Chabeli Herrera (illustration)

By the time Don Francisco holds his final on-air singing contest this last Sábado Gigante, on Sept. 19, many a Spanish-speaking household in the U.S. -- and most of Latin America -- will have at some point noted the longevity of his show.

Generations of Latinos have laughed and cried with Mario Kreutzberger in character as host of the 53-year-old variety show.

Latin Music Fest Spans Generations

Oct 17, 2014

When music crosses generations, then you know it’s a serious sound.

That’s what’s fueling the first-ever Siempre Fresco music series, taking place Oct. 16 to 18 at various venues in Miami.

Up for your consideration and produced in cooperation with Miami-Dade College are three events showcasing how Latin music has evolved over three generations. From salsa legends like Larry Harlow to “nu-Latin” DJ’s and music producers like Mr. Pauer (Toto Gonzalez.)

Outside the concert hall at Occidental College, in Los Angeles' Eagle Rock neighborhood, children are invited to test out the instruments the Santa Cecilia Orchestra will play later. Alexa Media Rodriguez, 8, says she and her family have never before been to an orchestra concert. She heard about the orchestra when some of the musicians visited her school.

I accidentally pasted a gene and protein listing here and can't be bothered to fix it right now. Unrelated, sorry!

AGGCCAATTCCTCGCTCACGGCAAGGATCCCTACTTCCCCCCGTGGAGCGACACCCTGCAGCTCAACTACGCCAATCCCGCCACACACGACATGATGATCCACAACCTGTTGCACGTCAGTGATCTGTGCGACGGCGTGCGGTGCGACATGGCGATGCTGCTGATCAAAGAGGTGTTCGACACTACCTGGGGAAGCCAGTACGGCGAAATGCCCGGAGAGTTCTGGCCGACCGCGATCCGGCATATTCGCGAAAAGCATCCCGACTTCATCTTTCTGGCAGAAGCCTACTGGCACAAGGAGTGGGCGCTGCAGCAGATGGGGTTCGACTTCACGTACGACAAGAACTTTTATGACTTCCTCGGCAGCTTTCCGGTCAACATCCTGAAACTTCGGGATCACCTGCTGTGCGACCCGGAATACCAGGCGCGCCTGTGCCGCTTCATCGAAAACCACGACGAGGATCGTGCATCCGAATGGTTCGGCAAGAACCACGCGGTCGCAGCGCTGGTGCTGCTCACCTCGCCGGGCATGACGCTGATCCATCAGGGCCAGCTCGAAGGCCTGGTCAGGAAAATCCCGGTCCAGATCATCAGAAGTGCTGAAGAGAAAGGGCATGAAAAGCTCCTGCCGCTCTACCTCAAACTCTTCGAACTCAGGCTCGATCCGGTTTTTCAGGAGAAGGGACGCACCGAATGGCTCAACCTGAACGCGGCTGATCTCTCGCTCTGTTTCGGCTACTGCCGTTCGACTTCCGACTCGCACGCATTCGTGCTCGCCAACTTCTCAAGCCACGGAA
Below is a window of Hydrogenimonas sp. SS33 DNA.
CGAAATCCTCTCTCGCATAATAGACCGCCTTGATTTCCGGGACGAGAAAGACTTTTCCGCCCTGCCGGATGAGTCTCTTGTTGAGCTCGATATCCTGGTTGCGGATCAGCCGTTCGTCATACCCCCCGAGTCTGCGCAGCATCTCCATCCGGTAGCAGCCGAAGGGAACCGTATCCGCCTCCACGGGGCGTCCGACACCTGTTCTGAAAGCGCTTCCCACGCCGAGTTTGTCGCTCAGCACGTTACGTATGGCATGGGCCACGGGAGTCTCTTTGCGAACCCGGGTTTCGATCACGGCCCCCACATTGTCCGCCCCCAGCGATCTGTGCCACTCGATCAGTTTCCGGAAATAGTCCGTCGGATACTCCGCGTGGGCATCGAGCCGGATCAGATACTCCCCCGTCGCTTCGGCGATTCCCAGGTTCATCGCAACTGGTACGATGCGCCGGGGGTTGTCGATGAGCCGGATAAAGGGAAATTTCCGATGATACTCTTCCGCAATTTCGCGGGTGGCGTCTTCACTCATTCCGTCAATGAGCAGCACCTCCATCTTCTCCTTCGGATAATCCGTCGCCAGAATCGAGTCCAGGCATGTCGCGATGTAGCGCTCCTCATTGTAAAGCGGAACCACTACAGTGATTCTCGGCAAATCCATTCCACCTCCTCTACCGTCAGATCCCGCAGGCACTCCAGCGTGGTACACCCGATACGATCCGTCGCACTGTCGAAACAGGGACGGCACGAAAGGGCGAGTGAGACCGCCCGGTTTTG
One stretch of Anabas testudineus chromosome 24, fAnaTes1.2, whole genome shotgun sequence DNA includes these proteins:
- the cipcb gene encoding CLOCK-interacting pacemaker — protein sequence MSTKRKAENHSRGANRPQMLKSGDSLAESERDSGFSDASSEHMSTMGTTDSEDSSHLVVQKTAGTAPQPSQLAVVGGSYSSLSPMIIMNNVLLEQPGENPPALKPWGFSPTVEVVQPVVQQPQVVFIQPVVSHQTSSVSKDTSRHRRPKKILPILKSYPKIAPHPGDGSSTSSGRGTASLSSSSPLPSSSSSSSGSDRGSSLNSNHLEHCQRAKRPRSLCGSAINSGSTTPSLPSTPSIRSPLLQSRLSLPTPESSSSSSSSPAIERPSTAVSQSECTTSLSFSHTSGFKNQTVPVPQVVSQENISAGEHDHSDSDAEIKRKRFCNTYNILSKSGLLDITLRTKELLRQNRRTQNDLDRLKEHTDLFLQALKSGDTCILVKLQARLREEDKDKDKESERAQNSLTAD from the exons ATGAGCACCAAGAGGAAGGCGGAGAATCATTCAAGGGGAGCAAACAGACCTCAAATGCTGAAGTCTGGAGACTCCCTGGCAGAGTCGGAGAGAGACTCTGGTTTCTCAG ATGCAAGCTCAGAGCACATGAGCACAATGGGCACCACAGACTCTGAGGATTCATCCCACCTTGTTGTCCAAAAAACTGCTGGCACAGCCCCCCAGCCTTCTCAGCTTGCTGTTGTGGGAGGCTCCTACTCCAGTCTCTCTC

"I brought my dad, my stepmom," she says, "my sister, my brother and my sister's cousin ..."

That's the thing about this orchestra, says conductor Sonia Marie De Leon De Vega: The children are bringing the parents.

For all of California's troubles advertising health care to Latinos, that state has embraced the Affordable Care Act and is spending millions of dollars to get people to sign up. Florida is a different story.

Florida has a high rate of uninsured Latinos - almost 10 percent of all the country's uninsured Hispanics who are eligible for health insurance under the Affordable Care Act live in the state.

While most Latinos believe it's important for their community to have a national leader, most of them can't pinpoint whom they think that leader is.

That's the new finding from a survey released today by the Pew Research Hispanic Trends Project. Survey participants were asked an open-ended question to name the person they think is "the most important Hispanic leader in the country today."

Sixty-two percent responded they didn't know and 9 percent said no one.

Let's coin a new stereotype right here: Latinos are mad friendly.

Ninety percent of Latinos said that they are friends with people of a different race, according to new poll from Reuters and Ipsos, making them much more likely than the rest of America to reach across racial lines to make friends.

'Nine out of 10 Latinos can say, some of my best friends are not-Latino,' my Code Switch teammate Hansi Lo Wang reported recently for NPR's Newscast unit.